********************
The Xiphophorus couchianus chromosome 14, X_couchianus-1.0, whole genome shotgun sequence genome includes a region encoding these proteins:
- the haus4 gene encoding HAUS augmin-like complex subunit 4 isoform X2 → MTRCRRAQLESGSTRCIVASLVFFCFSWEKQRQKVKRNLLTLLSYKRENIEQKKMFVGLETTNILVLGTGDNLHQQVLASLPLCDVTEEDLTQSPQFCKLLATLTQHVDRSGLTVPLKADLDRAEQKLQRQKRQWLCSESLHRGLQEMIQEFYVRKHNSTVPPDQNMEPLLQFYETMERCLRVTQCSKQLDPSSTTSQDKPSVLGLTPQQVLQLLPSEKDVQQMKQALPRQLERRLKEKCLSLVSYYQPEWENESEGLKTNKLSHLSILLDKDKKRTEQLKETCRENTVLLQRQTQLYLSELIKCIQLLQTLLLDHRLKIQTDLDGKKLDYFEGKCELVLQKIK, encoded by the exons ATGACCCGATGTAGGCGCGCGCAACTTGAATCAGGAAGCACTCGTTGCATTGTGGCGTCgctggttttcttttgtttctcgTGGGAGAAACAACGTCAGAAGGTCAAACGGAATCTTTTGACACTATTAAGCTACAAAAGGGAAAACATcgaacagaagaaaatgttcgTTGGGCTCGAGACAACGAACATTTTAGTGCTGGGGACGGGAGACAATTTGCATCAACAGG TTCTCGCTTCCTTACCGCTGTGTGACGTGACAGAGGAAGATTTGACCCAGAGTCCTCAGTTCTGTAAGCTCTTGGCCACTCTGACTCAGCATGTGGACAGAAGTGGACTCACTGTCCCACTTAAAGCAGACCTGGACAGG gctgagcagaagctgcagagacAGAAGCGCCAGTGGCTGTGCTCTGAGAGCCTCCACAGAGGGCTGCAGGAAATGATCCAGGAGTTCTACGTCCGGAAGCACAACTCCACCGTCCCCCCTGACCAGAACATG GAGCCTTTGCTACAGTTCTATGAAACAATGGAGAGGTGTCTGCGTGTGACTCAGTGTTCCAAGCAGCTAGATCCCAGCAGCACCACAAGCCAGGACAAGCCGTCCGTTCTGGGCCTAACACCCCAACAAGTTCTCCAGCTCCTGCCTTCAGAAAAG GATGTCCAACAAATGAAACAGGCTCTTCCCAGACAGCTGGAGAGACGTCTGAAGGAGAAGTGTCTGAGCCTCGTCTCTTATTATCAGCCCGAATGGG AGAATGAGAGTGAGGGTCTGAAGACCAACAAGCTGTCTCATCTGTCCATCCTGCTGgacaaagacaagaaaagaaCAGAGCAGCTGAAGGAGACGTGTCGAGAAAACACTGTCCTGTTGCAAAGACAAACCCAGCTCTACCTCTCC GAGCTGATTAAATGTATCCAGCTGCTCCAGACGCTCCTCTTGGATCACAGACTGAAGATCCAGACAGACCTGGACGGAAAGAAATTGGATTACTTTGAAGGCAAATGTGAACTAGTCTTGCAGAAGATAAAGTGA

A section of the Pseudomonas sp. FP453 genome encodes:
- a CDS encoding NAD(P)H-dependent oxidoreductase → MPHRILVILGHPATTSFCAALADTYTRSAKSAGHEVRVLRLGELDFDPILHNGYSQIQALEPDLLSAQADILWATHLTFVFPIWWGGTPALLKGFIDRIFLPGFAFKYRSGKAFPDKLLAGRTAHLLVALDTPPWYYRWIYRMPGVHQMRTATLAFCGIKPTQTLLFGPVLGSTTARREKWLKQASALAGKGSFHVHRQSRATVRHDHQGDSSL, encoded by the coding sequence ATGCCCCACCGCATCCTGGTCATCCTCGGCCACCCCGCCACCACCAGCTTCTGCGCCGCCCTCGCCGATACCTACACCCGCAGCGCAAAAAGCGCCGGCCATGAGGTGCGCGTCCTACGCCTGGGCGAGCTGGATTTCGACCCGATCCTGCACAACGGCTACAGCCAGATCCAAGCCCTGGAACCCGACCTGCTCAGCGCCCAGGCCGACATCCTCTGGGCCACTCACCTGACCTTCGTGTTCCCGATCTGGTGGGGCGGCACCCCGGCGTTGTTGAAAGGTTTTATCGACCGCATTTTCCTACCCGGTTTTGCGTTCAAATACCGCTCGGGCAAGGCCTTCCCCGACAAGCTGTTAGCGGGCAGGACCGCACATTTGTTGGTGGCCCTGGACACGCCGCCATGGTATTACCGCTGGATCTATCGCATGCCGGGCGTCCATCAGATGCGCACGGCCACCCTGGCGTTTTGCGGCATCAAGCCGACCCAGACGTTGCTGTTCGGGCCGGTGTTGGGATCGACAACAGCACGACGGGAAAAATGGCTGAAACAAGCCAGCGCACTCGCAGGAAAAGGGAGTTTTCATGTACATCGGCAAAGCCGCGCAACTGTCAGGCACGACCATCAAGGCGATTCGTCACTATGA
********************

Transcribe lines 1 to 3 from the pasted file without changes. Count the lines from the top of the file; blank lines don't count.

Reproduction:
The Xiphophorus couchianus chromosome 14, X_couchianus-1.0, whole genome shotgun sequence genome includes a region encoding these proteins:
- the haus4 gene encoding HAUS augmin-like complex subunit 4 isoform X2 → MTRCRRAQLESGSTRCIVASLVFFCFSWEKQRQKVKRNLLTLLSYKRENIEQKKMFVGLETTNILVLGTGDNLHQQVLASLPLCDVTEEDLTQSPQFCKLLATLTQHVDRSGLTVPLKADLDRAEQKLQRQKRQWLCSESLHRGLQEMIQEFYVRKHNSTVPPDQNMEPLLQFYETMERCLRVTQCSKQLDPSSTTSQDKPSVLGLTPQQVLQLLPSEKDVQQMKQALPRQLERRLKEKCLSLVSYYQPEWENESEGLKTNKLSHLSILLDKDKKRTEQLKETCRENTVLLQRQTQLYLSELIKCIQLLQTLLLDHRLKIQTDLDGKKLDYFEGKCELVLQKIK, encoded by the exons ATGACCCGATGTAGGCGCGCGCAACTTGAATCAGGAAGCACTCGTTGCATTGTGGCGTCgctggttttcttttgtttctcgTGGGAGAAACAACGTCAGAAGGTCAAACGGAATCTTTTGACACTATTAAGCTACAAAAGGGAAAACATcgaacagaagaaaatgttcgTTGGGCTCGAGACAACGAACATTTTAGTGCTGGGGACGGGAGACAATTTGCATCAACAGG TTCTCGCTTCCTTACCGCTGTGTGACGTGACAGAGGAAGATTTGACCCAGAGTCCTCAGTTCTGTAAGCTCTTGGCCACTCTGACTCAGCATGTGGACAGAAGTGGACTCACTGTCCCACTTAAAGCAGACCTGGACAGG gctgagcagaagctgcagagacAGAAGCGCCAGTGGCTGTGCTCTGAGAGCCTCCACAGAGGGCTGCAGGAAATGATCCAGGAGTTCTACGTCCGGAAGCACAACTCCACCGTCCCCCCTGACCAGAACATG GAGCCTTTGCTACAGTTCTATGAAACAATGGAGAGGTGTCTGCGTGTGACTCAGTGTTCCAAGCAGCTAGATCCCAGCAGCACCACAAGCCAGGACAAGCCGTCCGTTCTGGGCCTAACACCCCAACAAGTTCTCCAGCTCCTGCCTTCAGAAAAG GATGTCCAACAAATGAAACAGGCTCTTCCCAGACAGCTGGAGAGACGTCTGAAGGAGAAGTGTCTGAGCCTCGTCTCTTATTATCAGCCCGAATGGG AGAATGAGAGTGAGGGTCTGAAGACCAACAAGCTGTCTCATCTGTCCATCCTGCTGgacaaagacaagaaaagaaCAGAGCAGCTGAAGGAGACGTGTCGAGAAAACACTGTCCTGTTGCAAAGACAAACCCAGCTCTACCTCTCC GAGCTGATTAAATGTATCCAGCTGCTCCAGACGCTCCTCTTGGATCACAGACTGAAGATCCAGACAGACCTGGACGGAAAGAAATTGGATTACTTTGAAGGCAAATGTGAACTAGTCTTGCAGAAGATAAAGTGA

A section of the Pseudomonas sp. FP453 genome encodes: